Kawasaki Disease

KD

Kawasaki’s Disease (KD) is a condition that is often thought of while “pimping” students, but in clinical practice it is often quickly disregarded. Unfortunately, KD is the leading cause of acquired heart disease in children in the developed world (surpassing Rheumatic Fever) and deserves more attention.

  • The diagnosis is a clinical one… but a difficult one to make [3].
    • It truly requires you to play the role of a medical sleuth as there is no single pathognomonic feature.
    • Criteria: 5 days of fever PLUS 4 or 5 clinical features [rash, oral mucosal changes, bilateral conjunctivitis, edema or erythema of hands/feet (later peeling of fingers/toes), and cervical lymphadenopathy].
    • These characteristics do not have to be present concurrently!
    • There are many other entities that appear like KD and it is commonly confused with:
      • Scarlet Fever
      • Lymphadenitis
      • Viral Infections (Adenovirus, Enterovirus, EBV, Measles)
      • Juvenile Rheumatoid Arthritis, Toxic Synovitis, Septic Arthritis
      • Stephens Johnson Syndrome, Staph Scalded Skin, Toxic Shock Syndrome
      • Drug Hypersensitivity
    • When entertaining any one of these other entities, make sure you consider KD also.

 

  • Unfortunately, there are no lab values that are diagnostic; however, they can strengthen your clinical suspicion.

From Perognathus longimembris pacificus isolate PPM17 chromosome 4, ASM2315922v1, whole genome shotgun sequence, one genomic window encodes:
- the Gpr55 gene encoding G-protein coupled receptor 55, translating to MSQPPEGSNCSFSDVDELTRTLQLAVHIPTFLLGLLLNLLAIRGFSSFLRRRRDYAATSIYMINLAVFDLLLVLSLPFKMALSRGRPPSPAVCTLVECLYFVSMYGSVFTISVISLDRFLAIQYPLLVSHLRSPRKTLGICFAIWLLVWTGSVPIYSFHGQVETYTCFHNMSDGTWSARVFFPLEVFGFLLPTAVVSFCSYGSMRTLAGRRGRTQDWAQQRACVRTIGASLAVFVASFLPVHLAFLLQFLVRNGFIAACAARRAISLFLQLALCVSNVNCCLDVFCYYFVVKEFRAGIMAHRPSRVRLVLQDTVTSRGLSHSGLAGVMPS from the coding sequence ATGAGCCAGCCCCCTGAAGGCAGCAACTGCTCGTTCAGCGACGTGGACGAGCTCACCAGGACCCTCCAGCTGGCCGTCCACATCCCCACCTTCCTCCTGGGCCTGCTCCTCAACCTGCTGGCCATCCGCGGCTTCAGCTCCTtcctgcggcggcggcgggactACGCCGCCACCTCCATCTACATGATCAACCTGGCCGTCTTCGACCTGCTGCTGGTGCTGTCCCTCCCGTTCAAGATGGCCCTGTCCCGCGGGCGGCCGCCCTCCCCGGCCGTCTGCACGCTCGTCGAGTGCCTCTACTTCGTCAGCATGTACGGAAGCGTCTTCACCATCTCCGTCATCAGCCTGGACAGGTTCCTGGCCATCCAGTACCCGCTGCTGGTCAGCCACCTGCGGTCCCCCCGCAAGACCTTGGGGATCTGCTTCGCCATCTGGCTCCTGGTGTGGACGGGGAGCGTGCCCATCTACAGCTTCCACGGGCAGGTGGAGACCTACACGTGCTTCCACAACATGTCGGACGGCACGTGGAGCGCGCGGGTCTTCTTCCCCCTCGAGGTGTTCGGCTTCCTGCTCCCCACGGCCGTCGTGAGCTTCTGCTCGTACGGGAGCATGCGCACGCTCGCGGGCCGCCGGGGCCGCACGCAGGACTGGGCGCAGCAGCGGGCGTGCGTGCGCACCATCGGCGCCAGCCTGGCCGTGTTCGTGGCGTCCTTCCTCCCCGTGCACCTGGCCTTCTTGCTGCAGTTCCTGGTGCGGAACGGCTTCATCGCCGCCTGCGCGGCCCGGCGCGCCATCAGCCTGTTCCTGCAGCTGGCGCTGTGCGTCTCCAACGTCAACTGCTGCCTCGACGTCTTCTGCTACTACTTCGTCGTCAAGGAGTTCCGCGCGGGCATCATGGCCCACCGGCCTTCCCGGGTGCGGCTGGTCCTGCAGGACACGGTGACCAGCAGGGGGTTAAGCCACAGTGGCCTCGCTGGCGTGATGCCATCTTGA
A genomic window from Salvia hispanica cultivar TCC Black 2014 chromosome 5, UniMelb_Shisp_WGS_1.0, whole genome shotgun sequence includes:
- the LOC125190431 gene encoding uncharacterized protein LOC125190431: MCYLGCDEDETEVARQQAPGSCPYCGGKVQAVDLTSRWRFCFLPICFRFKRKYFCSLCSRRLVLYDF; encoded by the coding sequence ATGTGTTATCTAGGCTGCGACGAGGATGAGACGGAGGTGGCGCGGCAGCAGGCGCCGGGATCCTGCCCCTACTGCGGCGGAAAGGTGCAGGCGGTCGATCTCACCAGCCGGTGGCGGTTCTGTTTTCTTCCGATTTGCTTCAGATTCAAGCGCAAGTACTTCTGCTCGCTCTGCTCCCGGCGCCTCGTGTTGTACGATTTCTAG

• CRP and ESR are usually elevated. Thrombocytosis is also common after 1 week of illness.
      • 33% will have sterile pyuria (be careful what you call a UTI)
      • Mildly-Moderately elevated LFTs (it is a systemic vasculitis)
      • 50% of those who have an LP will have a CSF pleocytosis (does that irritable kid have meningitis or KD?)

 

  • More unfortunate is the fact that the coronary artery complications can occur even when the full criteria for KD are not met – Incomplete Kawasaki Disease(not Atypical).
    • Consider Incomplete KD in any child with prolonged fever PLUS 2 or 3 of the characteristic features.
      • If entertaining the diagnosis, obtain ESR/CRP. If Abnormal proceed with the evaluation which will include a cardiac Echo to evaluate the coronary arteries (See Newburger for a nice guideline).
      • Keep a lower threshold for obtaining an Echo in children who are 6 months of age or less (higher likelihood for developing coronary artery aneurysms), fever > 6 days, evidence of systemic inflammation, or no other explanation for the fever.

Newburger, JW. Diagnosis, Treatment, and Long-Term Management of Kawasaki Disease. Circulation. 2004;110:2747-2771.

Sean Fox

I enjoy taking care of patients and I finding it endlessly rewarding to help train others to do the same. I trained at the Combined Emergency Medicine and Pediatrics residency program at University of Maryland, where I had the tremendous fortune of learning from world renown educators and clinicians. Now I have the unbelievable honor of working with an unbelievably gifted group of practitioners at Carolinas Medical Center. I strive every day to inspire my residents as much as they inspire me.

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2 Responses

  1. Nicole Hurst says:

    I like the links at the top of the page or within the review because they encourage me to read more. Thanks for taking the time to do this.

  1. November 8, 2013

    […] in kids with possible complicating coronary aneurysms. PEDemmorsals discusses this well – Link – Another source is AFP 2013 – Kawasaki disease – […]

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